When Land comes in the Way: India’s Connectivity Infrastructure in Nepal

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Land acquisition for infrastructure projects abroad is one of the principal challenges the Indian government faces while pursuing its strategy of regional connectivity in South Asia. This paper examines two in-depth case studies on Indian-funded infrastructure projects in Nepal and surveys the institutional impediments and expertise deficiencies that cause delays in the process of land acquisition.

Such issues lead to protracted problems, on the ground between central, local, public and private stakeholders, to occasional tensions in bilateral government relations, and most importantly, to significant escalation in costs to India’s public exchequer. Despite the strategic and economic significance of this issue, no research has been previously conducted on how land acquisition and property rights hinder India’s infrastructure projects and strategic connectivity objectives.
Our paper also offers a comparative assessment of national and multilateral development partners such as the Asian Development Bank (ADB) and Asian Infrastructure Investment Bank (AIIB) and why they have been more successful in overcoming similar challenges. This is because they prepare country-specific guidelines and have expertise and partners to assess the potential risk of land acquisition. They also develop capacity- building initiatives that support domestic enforcement of property laws that regulate compensation and rehabilitation of affected landowners.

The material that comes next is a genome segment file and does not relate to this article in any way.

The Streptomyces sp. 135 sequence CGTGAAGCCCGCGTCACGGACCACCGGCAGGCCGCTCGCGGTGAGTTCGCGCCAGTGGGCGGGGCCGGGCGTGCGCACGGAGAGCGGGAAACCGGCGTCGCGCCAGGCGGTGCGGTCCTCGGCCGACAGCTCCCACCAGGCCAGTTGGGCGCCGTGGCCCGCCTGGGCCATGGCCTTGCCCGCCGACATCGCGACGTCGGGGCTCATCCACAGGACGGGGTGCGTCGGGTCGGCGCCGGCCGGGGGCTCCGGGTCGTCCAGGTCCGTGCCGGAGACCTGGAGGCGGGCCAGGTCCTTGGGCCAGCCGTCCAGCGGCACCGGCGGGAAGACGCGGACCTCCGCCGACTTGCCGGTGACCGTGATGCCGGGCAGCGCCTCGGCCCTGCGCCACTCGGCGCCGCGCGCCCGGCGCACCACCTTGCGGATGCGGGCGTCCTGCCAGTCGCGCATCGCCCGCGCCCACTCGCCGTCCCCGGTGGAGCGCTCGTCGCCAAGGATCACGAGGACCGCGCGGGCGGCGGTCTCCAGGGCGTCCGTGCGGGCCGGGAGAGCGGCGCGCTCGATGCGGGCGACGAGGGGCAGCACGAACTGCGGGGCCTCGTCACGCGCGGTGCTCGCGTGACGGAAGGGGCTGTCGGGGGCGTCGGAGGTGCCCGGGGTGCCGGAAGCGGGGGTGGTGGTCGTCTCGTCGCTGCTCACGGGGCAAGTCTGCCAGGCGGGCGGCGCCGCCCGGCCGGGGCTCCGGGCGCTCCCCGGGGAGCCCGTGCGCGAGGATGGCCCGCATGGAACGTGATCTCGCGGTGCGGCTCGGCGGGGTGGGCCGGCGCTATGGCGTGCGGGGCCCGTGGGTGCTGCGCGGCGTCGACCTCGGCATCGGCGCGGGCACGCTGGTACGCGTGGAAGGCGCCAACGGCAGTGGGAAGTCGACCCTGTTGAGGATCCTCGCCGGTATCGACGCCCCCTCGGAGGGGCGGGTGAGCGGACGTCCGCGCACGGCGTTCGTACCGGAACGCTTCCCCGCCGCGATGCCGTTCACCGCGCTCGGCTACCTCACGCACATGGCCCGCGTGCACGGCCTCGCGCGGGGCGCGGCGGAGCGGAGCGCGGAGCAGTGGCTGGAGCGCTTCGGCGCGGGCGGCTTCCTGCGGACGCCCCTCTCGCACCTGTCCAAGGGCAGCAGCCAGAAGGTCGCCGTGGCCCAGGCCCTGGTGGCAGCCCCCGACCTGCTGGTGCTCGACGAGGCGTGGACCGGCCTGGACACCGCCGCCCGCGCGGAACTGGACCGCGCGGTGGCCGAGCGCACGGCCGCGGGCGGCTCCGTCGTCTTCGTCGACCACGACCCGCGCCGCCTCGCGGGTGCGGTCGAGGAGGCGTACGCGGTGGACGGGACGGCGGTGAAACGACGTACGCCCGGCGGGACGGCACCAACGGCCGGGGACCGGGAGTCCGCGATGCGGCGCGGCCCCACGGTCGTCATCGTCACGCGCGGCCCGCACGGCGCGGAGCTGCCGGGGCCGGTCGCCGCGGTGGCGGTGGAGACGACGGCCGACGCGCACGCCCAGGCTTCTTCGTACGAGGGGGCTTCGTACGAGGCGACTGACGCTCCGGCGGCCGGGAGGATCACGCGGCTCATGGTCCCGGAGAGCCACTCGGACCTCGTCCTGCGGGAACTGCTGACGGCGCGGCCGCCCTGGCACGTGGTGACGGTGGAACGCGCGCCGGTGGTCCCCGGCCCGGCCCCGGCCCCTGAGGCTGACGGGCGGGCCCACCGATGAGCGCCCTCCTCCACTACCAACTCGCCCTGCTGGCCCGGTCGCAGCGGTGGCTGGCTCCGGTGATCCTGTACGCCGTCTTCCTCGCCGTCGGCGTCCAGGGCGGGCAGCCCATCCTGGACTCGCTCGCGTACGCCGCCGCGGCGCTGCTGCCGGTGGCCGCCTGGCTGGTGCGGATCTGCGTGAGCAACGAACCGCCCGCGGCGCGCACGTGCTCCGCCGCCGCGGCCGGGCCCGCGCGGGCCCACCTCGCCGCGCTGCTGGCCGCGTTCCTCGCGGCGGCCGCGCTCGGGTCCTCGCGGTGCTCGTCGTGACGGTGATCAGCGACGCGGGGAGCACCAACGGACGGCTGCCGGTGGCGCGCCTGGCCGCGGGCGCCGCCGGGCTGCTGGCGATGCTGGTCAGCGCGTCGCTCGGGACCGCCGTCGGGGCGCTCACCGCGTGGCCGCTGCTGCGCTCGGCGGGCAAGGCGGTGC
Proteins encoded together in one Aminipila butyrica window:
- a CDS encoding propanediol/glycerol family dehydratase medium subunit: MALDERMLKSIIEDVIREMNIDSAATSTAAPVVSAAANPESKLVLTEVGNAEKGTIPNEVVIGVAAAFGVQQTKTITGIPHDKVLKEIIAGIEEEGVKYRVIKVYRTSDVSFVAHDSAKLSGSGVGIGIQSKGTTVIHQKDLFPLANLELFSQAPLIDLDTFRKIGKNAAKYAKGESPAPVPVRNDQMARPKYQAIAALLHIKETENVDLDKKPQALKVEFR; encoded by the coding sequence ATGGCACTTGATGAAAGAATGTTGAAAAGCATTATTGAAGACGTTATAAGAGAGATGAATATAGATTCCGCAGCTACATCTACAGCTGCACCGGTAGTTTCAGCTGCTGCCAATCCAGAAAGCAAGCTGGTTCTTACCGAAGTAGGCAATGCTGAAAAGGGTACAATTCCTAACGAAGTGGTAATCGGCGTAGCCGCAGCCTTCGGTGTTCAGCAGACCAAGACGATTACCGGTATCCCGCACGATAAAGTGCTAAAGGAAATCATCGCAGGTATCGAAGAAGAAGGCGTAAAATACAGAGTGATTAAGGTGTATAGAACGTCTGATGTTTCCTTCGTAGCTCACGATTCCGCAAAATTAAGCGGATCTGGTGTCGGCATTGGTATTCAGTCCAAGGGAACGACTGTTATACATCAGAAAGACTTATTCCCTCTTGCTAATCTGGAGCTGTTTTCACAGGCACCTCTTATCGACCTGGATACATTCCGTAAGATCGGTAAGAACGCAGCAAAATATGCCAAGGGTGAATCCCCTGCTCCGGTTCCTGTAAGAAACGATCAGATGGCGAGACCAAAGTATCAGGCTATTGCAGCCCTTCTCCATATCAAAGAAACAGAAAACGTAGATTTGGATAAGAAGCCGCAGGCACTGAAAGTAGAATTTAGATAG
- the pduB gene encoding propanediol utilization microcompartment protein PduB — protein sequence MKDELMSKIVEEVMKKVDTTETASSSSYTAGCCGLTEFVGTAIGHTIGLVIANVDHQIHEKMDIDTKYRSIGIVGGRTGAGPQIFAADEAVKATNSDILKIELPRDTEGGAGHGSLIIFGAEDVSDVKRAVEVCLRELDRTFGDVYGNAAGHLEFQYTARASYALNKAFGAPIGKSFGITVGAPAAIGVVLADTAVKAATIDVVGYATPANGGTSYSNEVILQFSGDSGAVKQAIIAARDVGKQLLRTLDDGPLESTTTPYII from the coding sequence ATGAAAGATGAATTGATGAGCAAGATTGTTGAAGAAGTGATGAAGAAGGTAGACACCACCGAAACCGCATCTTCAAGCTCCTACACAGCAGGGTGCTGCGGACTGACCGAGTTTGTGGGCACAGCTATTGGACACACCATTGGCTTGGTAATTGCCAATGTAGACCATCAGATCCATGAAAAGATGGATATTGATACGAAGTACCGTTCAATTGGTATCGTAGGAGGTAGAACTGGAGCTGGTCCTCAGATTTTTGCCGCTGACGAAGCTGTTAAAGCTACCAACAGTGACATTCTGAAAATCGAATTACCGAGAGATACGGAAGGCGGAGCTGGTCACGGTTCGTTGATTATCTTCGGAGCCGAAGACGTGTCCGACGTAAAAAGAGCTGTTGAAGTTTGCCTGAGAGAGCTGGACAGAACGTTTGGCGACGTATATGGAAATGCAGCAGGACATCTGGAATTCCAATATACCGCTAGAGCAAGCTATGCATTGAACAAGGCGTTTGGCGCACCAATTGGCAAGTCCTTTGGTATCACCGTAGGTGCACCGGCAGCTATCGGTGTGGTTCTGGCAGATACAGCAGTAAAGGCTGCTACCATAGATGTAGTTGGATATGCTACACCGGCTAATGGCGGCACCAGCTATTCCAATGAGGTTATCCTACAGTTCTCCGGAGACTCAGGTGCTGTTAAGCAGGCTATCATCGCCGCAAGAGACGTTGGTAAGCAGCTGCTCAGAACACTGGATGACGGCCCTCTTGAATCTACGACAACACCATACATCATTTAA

The paper contributes to the evolving policy and institutional debates on how the Indian government, and the Ministry of External Affairs (MEA) in particular, can enhance its expert and technical capacity to engage in future land acquisition processes abroad, especially in the case of Nepal and other neighbouring countries. It makes the case for the Indian government, via MEA, to:

1. Encourage interactions between diplomatic generalists and various domestic Indian expert stakeholders involved in land governance and property rights
at the central and state levels. This should help in
the development of clear benchmarks for all land- and property-rights related issues involving Indian infrastructure projects abroad.

2. Deepen bilateral engagements between Indian officials and their counterparts in Nepal to exchange best practices on property rights and land acquisition governance, including, for example, digitisation of land records.

3. Coordinate with other national and multilateral development cooperation agencies to exchange best practices and develop Indian guidelines and standards for land acquisition, resettlement, and rehabilitation processes abroad. This could, for example, include the ADB and AIIB or the Japan International Cooperation Agency (JICA), and the United States Agency for International Development (USAid).